Many state governmental entities have placed blame for the opioid crisis at the feet of some of the nation’s largest pharmaceutical manufacturers and distributors.
Perhaps the most prominent case was that of drug manufacturer Purdue Pharma. Earlier this year, the disgraced pharmaceutical company was dissolved in a bankruptcy settlement after years of peddling the highly-addictive painkiller, Oxycontin. The opioid was presented by the company as a safe drug to treat breakthrough pain.
Purdue, allegedly with assistance from consulting giant McKinsey & Company, engaged in a mass marketing scheme encouraging physicians to issue large volumes of high dose prescriptions in an effort to achieve profit maximization.
The State of Alabama, led by Attorney General Steve Marshall, has sought legal recourse against entities it had identified as playing a role in amplifying the Yellowhammer State’s opioid crisis.
Earlier this year, Marshall had announced that Alabama would receive over $9 million as part of a multistate settlement with McKinsey & Company over its alleged role in the state’s epidemic. The attorney general in October awarded $1.5 million of settlement funds to the state’s specialty courts.
According to Marshall’s office, the settlement funds will be utilized “to remediate the harms caused to the state and its citizens by the opioid epidemic” and “to recover the costs incurred by the state in investigating and pursuing its claims” against the consulting firm.
Reuters recently reported that the State of Alabama had reached an agreement to settle its case against drug manufacturer Endo International. According to the outlet, the state alleged that Endo lacked transparency surrounding the addictive nature of its painkillers. Additionally, it claimed that the pharmaceutical company had partook in misleading marketing activity regarding the drug’s benefits.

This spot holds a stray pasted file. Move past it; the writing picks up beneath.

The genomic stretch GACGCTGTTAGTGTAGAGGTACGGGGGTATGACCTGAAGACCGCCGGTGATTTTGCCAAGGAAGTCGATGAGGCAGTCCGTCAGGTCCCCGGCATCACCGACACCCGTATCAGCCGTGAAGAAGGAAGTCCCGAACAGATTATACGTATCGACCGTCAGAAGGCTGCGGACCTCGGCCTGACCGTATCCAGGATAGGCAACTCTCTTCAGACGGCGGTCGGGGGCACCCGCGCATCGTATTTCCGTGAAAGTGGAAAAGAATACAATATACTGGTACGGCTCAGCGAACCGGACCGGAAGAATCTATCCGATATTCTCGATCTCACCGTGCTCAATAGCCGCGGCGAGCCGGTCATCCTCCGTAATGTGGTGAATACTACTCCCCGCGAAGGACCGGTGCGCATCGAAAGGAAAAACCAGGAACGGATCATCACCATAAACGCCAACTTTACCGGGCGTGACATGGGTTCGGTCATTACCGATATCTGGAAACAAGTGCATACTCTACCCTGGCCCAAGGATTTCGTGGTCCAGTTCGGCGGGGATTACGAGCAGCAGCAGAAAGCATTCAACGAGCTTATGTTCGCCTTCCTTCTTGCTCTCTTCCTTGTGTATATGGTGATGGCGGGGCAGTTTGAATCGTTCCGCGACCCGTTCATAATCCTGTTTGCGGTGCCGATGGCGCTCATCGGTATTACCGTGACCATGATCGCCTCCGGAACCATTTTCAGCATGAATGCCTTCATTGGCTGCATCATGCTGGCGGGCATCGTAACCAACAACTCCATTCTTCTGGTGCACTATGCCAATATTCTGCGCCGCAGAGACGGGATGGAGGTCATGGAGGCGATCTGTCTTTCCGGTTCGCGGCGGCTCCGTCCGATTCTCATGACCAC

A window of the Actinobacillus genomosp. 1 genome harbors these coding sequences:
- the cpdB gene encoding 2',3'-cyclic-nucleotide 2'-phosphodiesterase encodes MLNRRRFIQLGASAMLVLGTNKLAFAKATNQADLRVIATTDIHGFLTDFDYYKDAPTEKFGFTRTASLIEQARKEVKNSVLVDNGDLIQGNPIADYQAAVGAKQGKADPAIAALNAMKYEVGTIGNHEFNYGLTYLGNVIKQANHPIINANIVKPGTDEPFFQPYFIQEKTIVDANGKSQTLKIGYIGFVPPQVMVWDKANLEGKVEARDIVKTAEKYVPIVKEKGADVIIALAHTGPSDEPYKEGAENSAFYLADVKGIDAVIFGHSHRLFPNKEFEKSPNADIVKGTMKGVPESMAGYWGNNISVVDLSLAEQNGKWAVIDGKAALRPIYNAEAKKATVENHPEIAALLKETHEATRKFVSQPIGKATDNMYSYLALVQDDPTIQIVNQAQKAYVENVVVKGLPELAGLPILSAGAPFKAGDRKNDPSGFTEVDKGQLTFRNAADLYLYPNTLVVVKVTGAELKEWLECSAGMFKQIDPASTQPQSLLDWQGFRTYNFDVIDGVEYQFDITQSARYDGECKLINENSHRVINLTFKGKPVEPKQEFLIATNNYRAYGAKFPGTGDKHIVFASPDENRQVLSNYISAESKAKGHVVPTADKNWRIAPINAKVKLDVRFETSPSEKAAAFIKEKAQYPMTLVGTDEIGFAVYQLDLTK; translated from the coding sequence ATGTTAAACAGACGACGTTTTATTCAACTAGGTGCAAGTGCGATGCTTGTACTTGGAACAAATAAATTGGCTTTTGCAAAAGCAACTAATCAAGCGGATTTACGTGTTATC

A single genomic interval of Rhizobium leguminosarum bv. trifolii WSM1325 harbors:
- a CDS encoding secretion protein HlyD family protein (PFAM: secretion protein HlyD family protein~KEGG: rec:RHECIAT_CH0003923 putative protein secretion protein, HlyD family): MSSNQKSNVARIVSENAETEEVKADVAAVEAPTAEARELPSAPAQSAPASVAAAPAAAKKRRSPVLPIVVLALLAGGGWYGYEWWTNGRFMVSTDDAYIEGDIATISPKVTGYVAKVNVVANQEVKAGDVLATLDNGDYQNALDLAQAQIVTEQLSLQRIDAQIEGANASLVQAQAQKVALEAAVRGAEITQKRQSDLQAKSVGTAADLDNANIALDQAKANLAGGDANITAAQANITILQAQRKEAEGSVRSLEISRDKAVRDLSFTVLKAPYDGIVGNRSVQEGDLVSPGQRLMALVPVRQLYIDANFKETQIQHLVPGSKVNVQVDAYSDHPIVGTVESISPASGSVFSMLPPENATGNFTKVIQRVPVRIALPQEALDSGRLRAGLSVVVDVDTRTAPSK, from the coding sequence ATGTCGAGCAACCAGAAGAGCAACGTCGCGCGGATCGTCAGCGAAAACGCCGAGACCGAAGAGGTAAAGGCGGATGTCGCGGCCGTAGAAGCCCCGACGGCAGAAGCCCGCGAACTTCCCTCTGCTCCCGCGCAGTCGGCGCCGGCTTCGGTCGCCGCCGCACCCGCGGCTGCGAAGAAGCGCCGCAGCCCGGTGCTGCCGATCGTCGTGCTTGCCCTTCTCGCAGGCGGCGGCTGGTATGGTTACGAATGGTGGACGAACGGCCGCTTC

Marshall opted out of joining a $26 billion nationwide settlement with pharmaceutical distributor McKesson, along with two other distributors and drug maker Johnson & Johnson. According to Reuters, the attorney general’s office indicated that it would “pursue its own legal strategy to best address the impact of the opioid crisis on Alabama.”
The State of Alabama has reportedly accused McKesson of failing to avert opioid diversion. The matter is currently pending as settlement negotiations are ongoing.
Substance abuse recovery programs are offered throughout Alabama for those battling drug addiction. The Alabama Department of Mental Health (ADMH) contracts with community-based entities across the state that provide outpatient and residential services for individuals struggling with an array of issues, including drug addiction.
According to ADMH, services are offered through state funded providers at variable costs based on income. The department advises that the sliding fee scale enables low-income individuals to receive treatment at little to no cost.
Providers offer adolescent, adult, women’s and co-occurring services as well as medication-assisted treatment options for those dealing with substance abuse disorders. Click here to find existing providers.
Contact ADMH via telephone at 1-844-307-1760 or email email@example.com to learn more about available treatment and rehabilitation options.
Dylan Smith is a staff writer for Yellowhammer News. You can follow him on Twitter @DylanSmithAL